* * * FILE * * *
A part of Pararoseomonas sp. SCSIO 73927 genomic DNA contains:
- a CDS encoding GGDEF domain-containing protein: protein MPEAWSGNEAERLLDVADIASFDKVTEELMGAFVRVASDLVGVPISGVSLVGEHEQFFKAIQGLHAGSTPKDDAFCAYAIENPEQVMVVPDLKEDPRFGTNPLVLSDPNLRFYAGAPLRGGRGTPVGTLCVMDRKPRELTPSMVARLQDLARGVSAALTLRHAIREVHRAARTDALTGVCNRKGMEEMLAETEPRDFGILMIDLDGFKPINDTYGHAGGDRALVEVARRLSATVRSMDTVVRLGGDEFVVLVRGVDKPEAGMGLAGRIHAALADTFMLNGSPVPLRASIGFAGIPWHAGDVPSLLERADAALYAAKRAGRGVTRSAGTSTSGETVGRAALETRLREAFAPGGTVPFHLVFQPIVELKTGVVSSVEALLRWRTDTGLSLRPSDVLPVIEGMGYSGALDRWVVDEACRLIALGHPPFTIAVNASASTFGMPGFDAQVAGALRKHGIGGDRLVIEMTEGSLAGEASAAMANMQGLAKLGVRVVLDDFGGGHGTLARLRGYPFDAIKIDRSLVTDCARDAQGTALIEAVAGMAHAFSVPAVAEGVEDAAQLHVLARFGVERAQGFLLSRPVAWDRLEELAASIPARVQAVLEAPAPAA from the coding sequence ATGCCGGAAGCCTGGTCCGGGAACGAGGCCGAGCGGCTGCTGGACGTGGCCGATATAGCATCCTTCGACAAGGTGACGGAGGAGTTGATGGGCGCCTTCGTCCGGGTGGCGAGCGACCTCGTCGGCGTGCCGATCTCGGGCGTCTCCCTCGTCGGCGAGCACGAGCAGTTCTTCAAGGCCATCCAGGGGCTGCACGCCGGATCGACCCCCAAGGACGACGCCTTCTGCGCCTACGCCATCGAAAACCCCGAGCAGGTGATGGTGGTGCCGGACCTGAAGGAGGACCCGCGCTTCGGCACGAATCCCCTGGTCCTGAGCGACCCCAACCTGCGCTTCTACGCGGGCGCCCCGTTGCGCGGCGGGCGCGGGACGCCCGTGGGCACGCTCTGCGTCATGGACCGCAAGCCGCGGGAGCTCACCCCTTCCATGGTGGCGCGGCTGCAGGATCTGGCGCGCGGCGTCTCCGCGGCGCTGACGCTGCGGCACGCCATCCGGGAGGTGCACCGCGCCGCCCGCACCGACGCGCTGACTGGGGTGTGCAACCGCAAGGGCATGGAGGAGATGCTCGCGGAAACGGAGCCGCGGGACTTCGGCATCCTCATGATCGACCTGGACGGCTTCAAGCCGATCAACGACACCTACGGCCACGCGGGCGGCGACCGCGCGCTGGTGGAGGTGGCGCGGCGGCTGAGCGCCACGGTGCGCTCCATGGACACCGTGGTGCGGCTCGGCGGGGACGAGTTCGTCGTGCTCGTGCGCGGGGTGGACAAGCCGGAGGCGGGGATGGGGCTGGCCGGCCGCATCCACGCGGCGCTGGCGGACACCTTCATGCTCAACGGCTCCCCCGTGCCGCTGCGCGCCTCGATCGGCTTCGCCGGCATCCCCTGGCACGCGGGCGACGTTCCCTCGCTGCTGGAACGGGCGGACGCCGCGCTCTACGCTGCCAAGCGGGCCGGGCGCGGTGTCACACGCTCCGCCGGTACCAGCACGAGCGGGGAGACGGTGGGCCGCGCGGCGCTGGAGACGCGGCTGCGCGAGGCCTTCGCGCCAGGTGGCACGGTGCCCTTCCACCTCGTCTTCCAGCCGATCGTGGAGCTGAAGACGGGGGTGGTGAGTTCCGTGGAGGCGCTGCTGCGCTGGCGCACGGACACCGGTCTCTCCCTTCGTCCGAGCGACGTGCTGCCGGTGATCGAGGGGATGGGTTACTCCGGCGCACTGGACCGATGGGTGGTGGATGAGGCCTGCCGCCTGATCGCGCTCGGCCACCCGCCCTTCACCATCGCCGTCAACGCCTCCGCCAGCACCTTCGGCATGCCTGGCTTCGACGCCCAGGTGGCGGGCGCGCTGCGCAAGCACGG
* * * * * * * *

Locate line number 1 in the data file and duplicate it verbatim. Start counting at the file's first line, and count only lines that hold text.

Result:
A part of Pararoseomonas sp. SCSIO 73927 genomic DNA contains: